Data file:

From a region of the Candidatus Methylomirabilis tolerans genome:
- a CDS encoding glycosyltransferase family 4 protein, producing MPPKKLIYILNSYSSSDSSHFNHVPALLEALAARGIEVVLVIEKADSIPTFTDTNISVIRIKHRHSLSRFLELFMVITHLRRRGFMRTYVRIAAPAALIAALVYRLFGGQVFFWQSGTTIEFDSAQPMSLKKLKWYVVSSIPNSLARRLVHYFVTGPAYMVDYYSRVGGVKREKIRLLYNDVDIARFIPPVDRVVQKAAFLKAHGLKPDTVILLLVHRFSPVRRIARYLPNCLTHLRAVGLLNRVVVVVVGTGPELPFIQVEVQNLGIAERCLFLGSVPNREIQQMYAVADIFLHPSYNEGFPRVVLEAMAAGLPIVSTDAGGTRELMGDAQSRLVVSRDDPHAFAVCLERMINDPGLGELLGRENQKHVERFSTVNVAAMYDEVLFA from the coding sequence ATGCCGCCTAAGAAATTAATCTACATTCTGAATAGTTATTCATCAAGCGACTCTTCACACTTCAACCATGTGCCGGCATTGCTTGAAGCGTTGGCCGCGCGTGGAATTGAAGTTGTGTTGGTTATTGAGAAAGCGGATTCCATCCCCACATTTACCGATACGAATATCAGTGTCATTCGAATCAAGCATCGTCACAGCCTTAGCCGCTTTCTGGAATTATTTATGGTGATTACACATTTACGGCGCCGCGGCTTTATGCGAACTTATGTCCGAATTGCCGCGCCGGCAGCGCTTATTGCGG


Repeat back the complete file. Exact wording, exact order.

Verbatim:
From a region of the Candidatus Methylomirabilis tolerans genome:
- a CDS encoding glycosyltransferase family 4 protein, producing MPPKKLIYILNSYSSSDSSHFNHVPALLEALAARGIEVVLVIEKADSIPTFTDTNISVIRIKHRHSLSRFLELFMVITHLRRRGFMRTYVRIAAPAALIAALVYRLFGGQVFFWQSGTTIEFDSAQPMSLKKLKWYVVSSIPNSLARRLVHYFVTGPAYMVDYYSRVGGVKREKIRLLYNDVDIARFIPPVDRVVQKAAFLKAHGLKPDTVILLLVHRFSPVRRIARYLPNCLTHLRAVGLLNRVVVVVVGTGPELPFIQVEVQNLGIAERCLFLGSVPNREIQQMYAVADIFLHPSYNEGFPRVVLEAMAAGLPIVSTDAGGTRELMGDAQSRLVVSRDDPHAFAVCLERMINDPGLGELLGRENQKHVERFSTVNVAAMYDEVLFA from the coding sequence ATGCCGCCTAAGAAATTAATCTACATTCTGAATAGTTATTCATCAAGCGACTCTTCACACTTCAACCATGTGCCGGCATTGCTTGAAGCGTTGGCCGCGCGTGGAATTGAAGTTGTGTTGGTTATTGAGAAAGCGGATTCCATCCCCACATTTACCGATACGAATATCAGTGTCATTCGAATCAAGCATCGTCACAGCCTTAGCCGCTTTCTGGAATTATTTATGGTGATTACACATTTACGGCGCCGCGGCTTTATGCGAACTTATGTCCGAATTGCCGCGCCGGCAGCGCTTATTGCGG